Feb. 2, 2000
STANFORD, Calif. - Stanford Head Football Coach Tyrone Willingham addressed the media and answered questions about the 2000 Stanford Football recruiting class on a special press teleconference.
Opening statement from Coach Willingham First of all, thank you guys for taking the time to cover our recruiting class of 2000. I am extremely excited about the group and see it as somewhat of a continuation of the classes we've had in terms of their being extremely solid, and being able to come in and hopefully develop into outstanding football players. So we are pleased with the group. The number is, right now, 12. There is a possibility, too, that other young men may be added in the future, and we think they, if they are added, will enhance the overall stature of the group.
Q: I don't know anything about this kid from Canada (O.J. Atogwe). What can you tell me about him, and is he was from the same sources as you've had before in Canada?
Coach Willingham: I think his area is a little bit different. He is from Windsor, and he was really a late find for us, a young man that had jumped out, really jumped away from a lot of other universities, because of his interest in medicine. So he was somewhat a late find for us, and we are extremely excited about adding him to the class, because he seems to add some skill to hopefully our defensive play, and possibly being a corner for us, so that, Jake, I think is encouraging.
Q: How much of a difference did going to the Rose Bowl make, do you sense?
Coach Willingham: It made just a little difference, I think in some of the recruits at the end, young men such as Kwame Harris, who was rated one of the outstanding players in the country. I think it made a difference. Us finishing and going to the Rose Bowl only enhanced his vision of us. But I really think the "Rose Bowl Effect," if you might call it that, will begin to pay dividends for us in the years to come. So we're really excited about that, and believe me, we're already seeing some positive aspects of that in our classes to come.
Q: Can you expand on that a little bit? People have said that it perhaps takes a year before you reap those dividends, and you mentioned you maybe are already seeing those positive aspects. Is it a sense of more of a general response from players than you've had in the past?
Coach Willingham: I think, so that everyone can understand what I'm speaking to is that, our class, for next year, will probably be set sometime between the months of April and June. So therefore it becomes very difficult for us to expand upon that class once it's set. So therefore our football season doesn't have a great deal of impact upon expanding our pool. Whereas right now, the interest level of young men that saw us in the Rose Bowl will be extremely high, and maybe more of those guys will filter into our pool in terms of their own interest, and not rule us out early in the process. So therefore it expands our pool, and therefore I think we see the benefits of going to a Rose Bowl and having that kind of success.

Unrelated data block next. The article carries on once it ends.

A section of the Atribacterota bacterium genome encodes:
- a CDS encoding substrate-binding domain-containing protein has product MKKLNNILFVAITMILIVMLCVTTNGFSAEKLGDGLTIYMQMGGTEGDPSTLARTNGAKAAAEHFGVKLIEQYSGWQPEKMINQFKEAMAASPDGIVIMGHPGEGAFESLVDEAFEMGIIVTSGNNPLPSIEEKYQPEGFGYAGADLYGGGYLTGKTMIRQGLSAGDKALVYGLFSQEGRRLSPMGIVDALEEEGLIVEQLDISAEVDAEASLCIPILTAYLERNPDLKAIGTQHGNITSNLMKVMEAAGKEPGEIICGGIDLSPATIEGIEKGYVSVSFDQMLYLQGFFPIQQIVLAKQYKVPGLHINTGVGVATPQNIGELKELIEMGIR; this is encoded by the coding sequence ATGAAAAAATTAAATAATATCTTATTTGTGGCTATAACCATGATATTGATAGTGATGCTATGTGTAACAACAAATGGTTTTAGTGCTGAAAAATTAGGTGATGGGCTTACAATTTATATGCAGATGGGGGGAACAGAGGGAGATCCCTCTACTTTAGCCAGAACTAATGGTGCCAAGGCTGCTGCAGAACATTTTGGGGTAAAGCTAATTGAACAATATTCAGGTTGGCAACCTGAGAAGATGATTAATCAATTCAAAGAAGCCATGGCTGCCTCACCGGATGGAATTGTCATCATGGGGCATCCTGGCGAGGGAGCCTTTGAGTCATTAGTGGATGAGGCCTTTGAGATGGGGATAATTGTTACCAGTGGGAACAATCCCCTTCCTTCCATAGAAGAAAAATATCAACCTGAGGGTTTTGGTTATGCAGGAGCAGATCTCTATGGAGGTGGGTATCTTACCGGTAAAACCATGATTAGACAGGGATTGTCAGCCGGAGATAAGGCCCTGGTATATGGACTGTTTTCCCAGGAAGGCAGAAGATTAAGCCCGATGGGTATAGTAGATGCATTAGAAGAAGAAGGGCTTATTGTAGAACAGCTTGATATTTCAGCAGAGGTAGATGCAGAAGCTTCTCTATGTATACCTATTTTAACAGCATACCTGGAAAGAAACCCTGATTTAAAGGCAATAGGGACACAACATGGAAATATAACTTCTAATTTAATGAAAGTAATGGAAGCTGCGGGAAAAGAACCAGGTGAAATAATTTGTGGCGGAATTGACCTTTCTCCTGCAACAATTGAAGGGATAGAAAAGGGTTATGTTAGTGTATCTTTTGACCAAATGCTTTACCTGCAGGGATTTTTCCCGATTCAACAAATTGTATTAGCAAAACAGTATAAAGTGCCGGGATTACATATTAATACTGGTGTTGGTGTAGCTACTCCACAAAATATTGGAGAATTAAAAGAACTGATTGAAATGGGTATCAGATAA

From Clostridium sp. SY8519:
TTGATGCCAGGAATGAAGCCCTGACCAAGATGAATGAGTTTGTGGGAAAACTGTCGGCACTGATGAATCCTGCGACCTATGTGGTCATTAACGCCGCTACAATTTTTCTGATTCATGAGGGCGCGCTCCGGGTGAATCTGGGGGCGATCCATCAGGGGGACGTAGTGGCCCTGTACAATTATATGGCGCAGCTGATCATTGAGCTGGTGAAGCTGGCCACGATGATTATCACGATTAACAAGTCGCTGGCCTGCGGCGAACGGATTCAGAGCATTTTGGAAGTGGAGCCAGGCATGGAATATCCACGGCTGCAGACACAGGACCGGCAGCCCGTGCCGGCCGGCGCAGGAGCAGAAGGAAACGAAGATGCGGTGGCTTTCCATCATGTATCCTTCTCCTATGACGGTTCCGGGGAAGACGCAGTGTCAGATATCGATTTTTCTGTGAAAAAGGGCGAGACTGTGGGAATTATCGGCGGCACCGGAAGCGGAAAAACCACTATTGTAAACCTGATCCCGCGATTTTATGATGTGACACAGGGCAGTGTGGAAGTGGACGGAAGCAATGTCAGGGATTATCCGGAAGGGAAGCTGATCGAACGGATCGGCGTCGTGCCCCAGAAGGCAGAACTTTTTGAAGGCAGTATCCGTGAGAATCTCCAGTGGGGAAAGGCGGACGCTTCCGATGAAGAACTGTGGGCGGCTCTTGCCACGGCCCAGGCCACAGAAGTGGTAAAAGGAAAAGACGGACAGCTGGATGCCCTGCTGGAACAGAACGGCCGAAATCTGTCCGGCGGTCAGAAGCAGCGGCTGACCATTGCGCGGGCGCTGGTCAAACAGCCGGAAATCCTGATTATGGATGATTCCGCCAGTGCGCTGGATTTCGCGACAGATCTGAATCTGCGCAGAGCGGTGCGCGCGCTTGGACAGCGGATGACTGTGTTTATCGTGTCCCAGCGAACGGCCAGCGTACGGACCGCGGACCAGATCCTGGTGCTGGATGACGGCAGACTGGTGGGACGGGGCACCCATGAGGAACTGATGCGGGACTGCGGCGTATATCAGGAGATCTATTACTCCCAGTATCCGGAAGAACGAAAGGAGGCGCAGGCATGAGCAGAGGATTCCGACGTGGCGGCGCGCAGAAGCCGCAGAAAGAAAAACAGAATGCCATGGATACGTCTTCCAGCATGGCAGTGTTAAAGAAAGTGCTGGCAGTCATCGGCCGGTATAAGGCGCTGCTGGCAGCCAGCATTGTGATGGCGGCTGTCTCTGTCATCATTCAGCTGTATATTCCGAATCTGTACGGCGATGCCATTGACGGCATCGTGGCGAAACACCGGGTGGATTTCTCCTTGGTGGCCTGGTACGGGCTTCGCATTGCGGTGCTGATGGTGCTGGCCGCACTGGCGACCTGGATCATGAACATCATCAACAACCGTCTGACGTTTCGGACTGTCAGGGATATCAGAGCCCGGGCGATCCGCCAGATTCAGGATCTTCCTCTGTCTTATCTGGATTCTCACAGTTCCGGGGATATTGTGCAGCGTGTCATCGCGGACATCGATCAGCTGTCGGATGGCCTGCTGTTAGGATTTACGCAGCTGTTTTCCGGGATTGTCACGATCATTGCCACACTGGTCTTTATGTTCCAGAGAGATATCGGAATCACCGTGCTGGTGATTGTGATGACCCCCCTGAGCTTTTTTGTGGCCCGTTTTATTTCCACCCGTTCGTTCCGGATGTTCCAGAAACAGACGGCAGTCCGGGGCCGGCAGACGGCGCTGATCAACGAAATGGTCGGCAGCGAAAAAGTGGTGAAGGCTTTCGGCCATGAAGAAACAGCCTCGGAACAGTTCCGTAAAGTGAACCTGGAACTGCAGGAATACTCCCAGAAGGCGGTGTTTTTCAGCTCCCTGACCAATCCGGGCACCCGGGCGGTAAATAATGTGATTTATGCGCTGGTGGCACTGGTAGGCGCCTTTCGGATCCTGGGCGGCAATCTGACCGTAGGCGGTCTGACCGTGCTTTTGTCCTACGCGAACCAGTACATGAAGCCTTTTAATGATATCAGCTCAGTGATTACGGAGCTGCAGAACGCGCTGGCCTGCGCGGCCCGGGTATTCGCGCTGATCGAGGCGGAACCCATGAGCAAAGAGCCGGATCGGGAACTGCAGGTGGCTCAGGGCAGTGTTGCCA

Q: Comment on Brandon Royster. Do you see him being able to contend for playing time?
Coach Willingham: As you know, we see every young man having an opportunity to contend for playing time. We let them determine what happens in our system. If they're ready to play, and have both the physical and mental tools to do that, then that's a plus for us. We've become a better football team. And if they're not, then they will develop and grow and hopefully enhance our team later. But I think in Brandon's case, based on two outstanding young men that we have, and potentially three, and what may happen with our football team in the future, there's probably a strong possibility that if he has the ability that we think, he might be able to come in and compete for some time.
Q: How are you?
Coach Willingham: I'm doing well this afternoon, thank you.
Q: Can you comment on what it means to bring a player like Kwame Harris into the program, a guy ranked among the top five recruits in the country?
Coach Willingham: I think it's a tremendous tribute, first of all, to the overall University, and to our football program, to be able to bring a young man like that, of that stature, into our program. I think by everyone's accounts around the country, this is one of the finest offensive linemen in this year's class. So he comes in at a time that we're losing Jeff Cronshagen, and we'll be searching for someone to really fill those shoes, so it is great timing on his part, and for us as a program, it's a great thing to have a young man that is rated as high as he is come into your program.
Q: This is a little off the subject, but what is Willie Howard's status these days? Is he going to practice this spring?
Coach Willingham: Jake, that is not off the subject for you, so I will take that in stride. Right now he is just going through his rehab for both his shoulder and his knee, and he seems to be progressing very well.
Q: Do you expect him to be in spring ball?
Coach Willingham: I don't know what to expect right now. That will be something as we go forward into the spring that we'll make decisions on.
Q: Can you talk about the process of getting Kwame signed? I understand you went to his house in a snowstorm and he made dinner for you. Recount that experience a little bit.
Coach Willingham: Well, as always, I think our young men can better recount those experiences than myself, because I'm somewhat tunnel-visioned in our pursuit. It was the week, of course, of the East Coast blizzard and ice storm. I told people that I shut down every school district on the East Coast. I started in Atlanta and shut that one down with an ice storm, then moved to Washington, D.C. and Delaware and shut them down with snowstorms. But, no, it was about a three-hour drive from where I was. First I started with Brandon Royster, visiting his home that morning, then from there made a three-hour drive to see Kwame. So it was equally difficult to get to visit both of those young men, but of course Kwame was a little more difficult because of the extension of the drive. But once I got there he has such a wonderful family, and they were so hospitable in their treatment of me and Coach (Tom) Brattan, who accompanied on that trip, so it was just a wonderful time.
Q: How is he as a cook?
Coach Willingham: He's pretty good. He'll make a lot of friends on the team, I can guarantee you that.
Q: You had mentioned, and people have mentioned, the size of the class. Can you comment on how that might have been affected by admissions, whether it was affected by that at all?